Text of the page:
Presentation on theme: "AP Art History Thematic Review Gender Issues. Prompt In the history of art, female artists have often faced a different set of circumstances than their."— Presentation transcript:
AP Art History Thematic Review Gender Issues
Prompt In the history of art, female artists have often faced a different set of circumstances than their male counterparts. Identify three female artists and discuss the unique circumstances they faced. Analyze the impact of their gender experience on their work in terms of subject matter and they way in which it is depicted.
Disclaimer (Exemption from requirement for example from beyond European tradition.)
Introduction Female artists often faced daunting circumstances to train for and practice their artistic profession, due to societal constraints and expectations of gender roles. Artemisia Gentileschi is one such example from the seventeenth century.
Introduction, continued Paula Modersohn-Becker, of the German Expressionists in the early twentieth century is a second example. Finally, Adelaide Labille-Guiard is a late eighteenth century French example. Some of the female artists faced challenges in acquiring training, while others struggled to gain equal acceptance by male peers, but the trend that is true for all three of these painters is that their gender had an impact on the subject matter of their works.
Gentileschi Judith Slaying Holofernes, 1621 Italian
Gentileschi – Judith Slaying Holofernes Initially trained by her father, since women were not admitted to art academies, where drawings of the male nude were required. Later trained by a peer of her father; a rape scandal and trial ensued. Her works, as this one reveals, often included powerful women and heroines. Furthermore, her Judith is much larger and stronger, leaning into the bloody work, than other artists Judiths.
Modersohn-Becker Paula Modersohn- Beckers Self- Portrait with an Amber Necklace, 1906
Modersohn-Beckers Self- Portrait She enrolled in a Berlin art school for women in 1896, where she was allowed to study female nudes and sometimes a partially clothed male model. Women artists were tolerated in Modernist circles, but rarely treated as equals. In stead of the eroticized object of male desire*, she portrayed herself, in the nude, as a natural being in tune with her surroundings. Note the muted palette or browns and greens. *C/c with Kirchners Girl Under a Japanese Umbrella, of 1909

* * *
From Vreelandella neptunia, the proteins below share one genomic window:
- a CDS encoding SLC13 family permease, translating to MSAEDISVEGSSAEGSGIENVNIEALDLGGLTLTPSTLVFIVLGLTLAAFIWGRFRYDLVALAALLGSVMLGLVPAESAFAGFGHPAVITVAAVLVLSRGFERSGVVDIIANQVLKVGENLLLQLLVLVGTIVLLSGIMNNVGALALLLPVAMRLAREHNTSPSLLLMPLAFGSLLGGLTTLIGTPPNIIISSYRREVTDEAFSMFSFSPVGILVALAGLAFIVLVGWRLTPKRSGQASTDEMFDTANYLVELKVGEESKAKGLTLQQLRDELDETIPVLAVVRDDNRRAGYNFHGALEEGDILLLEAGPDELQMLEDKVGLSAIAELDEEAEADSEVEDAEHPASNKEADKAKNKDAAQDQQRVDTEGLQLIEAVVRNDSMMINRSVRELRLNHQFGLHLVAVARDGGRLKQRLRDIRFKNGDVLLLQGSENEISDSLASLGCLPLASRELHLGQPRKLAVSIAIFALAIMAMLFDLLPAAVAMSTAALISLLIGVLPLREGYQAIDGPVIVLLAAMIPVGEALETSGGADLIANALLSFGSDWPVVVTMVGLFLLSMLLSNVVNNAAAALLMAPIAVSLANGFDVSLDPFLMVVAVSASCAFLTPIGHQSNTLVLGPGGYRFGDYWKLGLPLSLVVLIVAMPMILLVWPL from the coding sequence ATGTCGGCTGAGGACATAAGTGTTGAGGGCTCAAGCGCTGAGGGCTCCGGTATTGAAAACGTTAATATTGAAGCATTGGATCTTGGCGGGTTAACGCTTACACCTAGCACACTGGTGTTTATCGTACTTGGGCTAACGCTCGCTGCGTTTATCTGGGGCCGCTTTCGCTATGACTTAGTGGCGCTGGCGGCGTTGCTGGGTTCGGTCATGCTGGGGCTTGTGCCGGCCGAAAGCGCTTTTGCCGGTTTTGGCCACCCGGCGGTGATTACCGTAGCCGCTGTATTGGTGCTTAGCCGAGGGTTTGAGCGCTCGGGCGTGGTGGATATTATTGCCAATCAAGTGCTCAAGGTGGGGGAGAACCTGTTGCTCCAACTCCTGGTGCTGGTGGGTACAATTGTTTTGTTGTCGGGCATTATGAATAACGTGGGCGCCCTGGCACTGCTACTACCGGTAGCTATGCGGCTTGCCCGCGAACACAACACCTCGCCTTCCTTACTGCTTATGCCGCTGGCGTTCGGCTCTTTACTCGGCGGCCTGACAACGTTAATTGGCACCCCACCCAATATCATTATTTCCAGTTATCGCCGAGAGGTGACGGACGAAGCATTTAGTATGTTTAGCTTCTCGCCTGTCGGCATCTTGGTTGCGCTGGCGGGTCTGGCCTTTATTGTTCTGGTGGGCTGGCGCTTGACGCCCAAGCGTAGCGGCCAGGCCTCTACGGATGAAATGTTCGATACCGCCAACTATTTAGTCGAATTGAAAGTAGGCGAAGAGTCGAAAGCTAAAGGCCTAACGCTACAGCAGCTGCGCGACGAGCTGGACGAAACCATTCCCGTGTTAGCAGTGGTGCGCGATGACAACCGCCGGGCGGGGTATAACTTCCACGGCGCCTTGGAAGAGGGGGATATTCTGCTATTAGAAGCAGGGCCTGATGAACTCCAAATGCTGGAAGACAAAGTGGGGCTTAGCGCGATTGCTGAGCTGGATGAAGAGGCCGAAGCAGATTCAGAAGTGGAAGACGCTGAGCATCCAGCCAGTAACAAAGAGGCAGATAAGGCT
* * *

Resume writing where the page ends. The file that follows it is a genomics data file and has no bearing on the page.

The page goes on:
Labille-Guiards Self-Portrait with Two Pupils Adelaide Labille-Guiards Self-Portrait with Two Pupils, of 1785
Labille-Guiards Self-Portrait with Two Pupils Many leading portraitists in late eigthenneth century France were women, such as Vigee-Lebrun. However, the French Academy only opened 4 spots for women. Labille-Guiard and Vigee-Lebrun held two of those spots and in 1790, the former successfully petitioned the Academy to end the restriction on women. Rumors circulated that the works of both these female portraitists were actually completed by men. This self-portrait is a counter argument.
Labille-Guiards Self-Portrait with Two Pupils Monumental painting, with pyramidal composition. In a witty role reversal, the only male in the work (both pupils are also female) is a portrait bust of the painters father in the background on the left. He was her inspiration or muse. (Muses, in Greek mythology, were female.)
Additional Suggestion: Kauffmann Angelica Kauffmanns Cornelia Pointing to Her Children as Her Treasures, 1785 Swiss, trained in Italy,;worked in Britain and elsewhere in Europe
Berthe Morisots The Cradle Berthe Morisots The Cradle, of 1872